mySecondList = [1, 'a', False]
myFirstList == mySecondList
# True

myThirdList =  [2, 'b', None]
myFirstList == myThirdList
# False

Identity operators instead, check if two identifiers refer or not to the same object. So, in different words, they check if two identifiers are pointing to the same place in memory. Let’s write a little variation of the code above:

myFirstList = [1, 'a', False]
mySecondList = myFirstList
myThirdList = [1, 'a', False]

# two aliases referring to the same object in memory
myFirstList is mySecondList
# True

# extra check
id(myFirstList) == id(mySecondList)
# True

# two aliases referring to two different objects
# with the same content
myFirstList is myThirdList
# False

# indeed they have the same content
myFirstList == myThirdList
# True

# but different identity
id(myFirstList) == id(myThirdList)
# False

So, when should you use what? When comparing numbers, text, containers content is good practice to use == and !=. Avoid is and is not, they are ambiguous and often not reliable because of caching. Instead, when comparing identifiers to singletons (True, False, None) you should always use is and is not. Why? Because there is only one instance of each of these type (therefore their identity is reliable) and makes your code more readable.

if isDark is True:

Comparison Operators (Yield Boolean)

Sorting things is quite a big deal in programming. Python provides a few operators able to detect the size of two expressions:

<less than
<=less than or equal to
>greater than
>=greater than or equal to
x = 6
y = 9
x <  y  # True
x <= y  # True
x == y  # False
x >= y  # False
x >  y  # False
x = y = 6
x > y  # False
x < y  # False
x == y # True
x <= y # True
x >= y # True

When comparing non-integer instances, they are translated in a numerical value and then evaluated. For example, strings are converted to sequences of integers according to the position of each character into the Unicode standard.

Arithmetic Operators (Yield Floating Point or Integer)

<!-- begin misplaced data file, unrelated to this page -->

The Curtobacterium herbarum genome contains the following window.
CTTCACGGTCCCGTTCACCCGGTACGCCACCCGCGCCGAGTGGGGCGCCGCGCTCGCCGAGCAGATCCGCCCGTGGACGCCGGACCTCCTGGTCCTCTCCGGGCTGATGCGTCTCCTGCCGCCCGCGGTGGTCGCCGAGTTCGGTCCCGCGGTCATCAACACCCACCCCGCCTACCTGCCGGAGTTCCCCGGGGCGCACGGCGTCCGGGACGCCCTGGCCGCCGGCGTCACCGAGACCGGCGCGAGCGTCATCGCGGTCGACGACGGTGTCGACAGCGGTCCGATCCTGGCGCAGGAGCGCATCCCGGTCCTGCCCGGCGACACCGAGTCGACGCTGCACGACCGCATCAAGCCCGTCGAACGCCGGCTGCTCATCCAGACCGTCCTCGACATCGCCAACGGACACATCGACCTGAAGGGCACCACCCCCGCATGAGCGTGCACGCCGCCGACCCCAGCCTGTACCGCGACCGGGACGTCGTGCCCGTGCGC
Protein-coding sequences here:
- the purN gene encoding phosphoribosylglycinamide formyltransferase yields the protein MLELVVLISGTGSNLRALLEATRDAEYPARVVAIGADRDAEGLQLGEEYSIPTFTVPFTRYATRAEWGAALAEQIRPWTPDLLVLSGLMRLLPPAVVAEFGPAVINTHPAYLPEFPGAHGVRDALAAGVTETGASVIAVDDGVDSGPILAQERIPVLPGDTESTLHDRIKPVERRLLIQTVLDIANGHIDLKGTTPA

Computers have the ability to compute arithmetical expression very quickly. Python, of course, supports the standard arithmetic operators as follows:

//integer division
%modulo operator
**power of

Addition, subtraction and multiplication have a very straightforward behaviour: if both operands are integer, they yield an integer. If one of the operands is a floating point, they will return a floating point value. For example:

2 + 3.5  # 5.5
2-1      # 1
10*3     # 30

Division has two different operators which behave slightly differently. The standard division is what you would expect from it:

6 / 4  # 1.5

If you are allowed to slice units, you can proceed as follows:

The integer division instead yields the mathematical floor of the quotient:

6//4 # 1

if you can’t slice units you group 4 units only once from a collection of 6

The modulo operator yields the remainder of such division:

6 % 4 # 2

In combination with the equivalent (==) or not equivalent (!=) operator, the modulo can be really helpful in checking whether a number is even or odd, whether a number is decimal or not and so on

3 % 2   != 0 # True # 3 is odd
2.5 % 1 == 0 # False # 2.5 is not integer

Compound Expressions

Python provides the opportunity to combine more expressions at once. The result of these compound expressions relies on the evaluation of each single expression within it. The order of evaluation affects the final result, so it is very important to get a grip on precedence standard of the interpreter. For example: